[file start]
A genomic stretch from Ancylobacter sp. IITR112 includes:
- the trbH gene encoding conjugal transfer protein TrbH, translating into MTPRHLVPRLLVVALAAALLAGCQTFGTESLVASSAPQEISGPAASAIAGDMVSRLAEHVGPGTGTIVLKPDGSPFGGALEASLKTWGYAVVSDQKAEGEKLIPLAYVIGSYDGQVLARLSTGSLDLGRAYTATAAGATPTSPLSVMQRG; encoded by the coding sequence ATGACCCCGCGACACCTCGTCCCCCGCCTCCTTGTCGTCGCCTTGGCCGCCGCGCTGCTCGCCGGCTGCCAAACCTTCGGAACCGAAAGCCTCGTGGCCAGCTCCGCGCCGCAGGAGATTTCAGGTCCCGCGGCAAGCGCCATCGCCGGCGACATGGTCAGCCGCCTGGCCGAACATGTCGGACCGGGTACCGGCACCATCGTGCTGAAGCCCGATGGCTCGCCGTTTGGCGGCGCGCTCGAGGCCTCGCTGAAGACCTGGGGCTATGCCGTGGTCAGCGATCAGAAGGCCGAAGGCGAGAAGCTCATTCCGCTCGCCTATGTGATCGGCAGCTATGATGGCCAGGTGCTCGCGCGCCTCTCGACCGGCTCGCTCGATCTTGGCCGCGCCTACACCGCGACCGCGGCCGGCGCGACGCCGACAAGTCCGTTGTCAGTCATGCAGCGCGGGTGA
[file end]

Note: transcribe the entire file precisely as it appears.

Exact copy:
A genomic stretch from Ancylobacter sp. IITR112 includes:
- the trbH gene encoding conjugal transfer protein TrbH, translating into MTPRHLVPRLLVVALAAALLAGCQTFGTESLVASSAPQEISGPAASAIAGDMVSRLAEHVGPGTGTIVLKPDGSPFGGALEASLKTWGYAVVSDQKAEGEKLIPLAYVIGSYDGQVLARLSTGSLDLGRAYTATAAGATPTSPLSVMQRG; encoded by the coding sequence ATGACCCCGCGACACCTCGTCCCCCGCCTCCTTGTCGTCGCCTTGGCCGCCGCGCTGCTCGCCGGCTGCCAAACCTTCGGAACCGAAAGCCTCGTGGCCAGCTCCGCGCCGCAGGAGATTTCAGGTCCCGCGGCAAGCGCCATCGCCGGCGACATGGTCAGCCGCCTGGCCGAACATGTCGGACCGGGTACCGGCACCATCGTGCTGAAGCCCGATGGCTCGCCGTTTGGCGGCGCGCTCGAGGCCTCGCTGAAGACCTGGGGCTATGCCGTGGTCAGCGATCAGAAGGCCGAAGGCGAGAAGCTCATTCCGCTCGCCTATGTGATCGGCAGCTATGATGGCCAGGTGCTCGCGCGCCTCTCGACCGGCTCGCTCGATCTTGGCCGCGCCTACACCGCGACCGCGGCCGGCGCGACGCCGACAAGTCCGTTGTCAGTCATGCAGCGCGGGTGA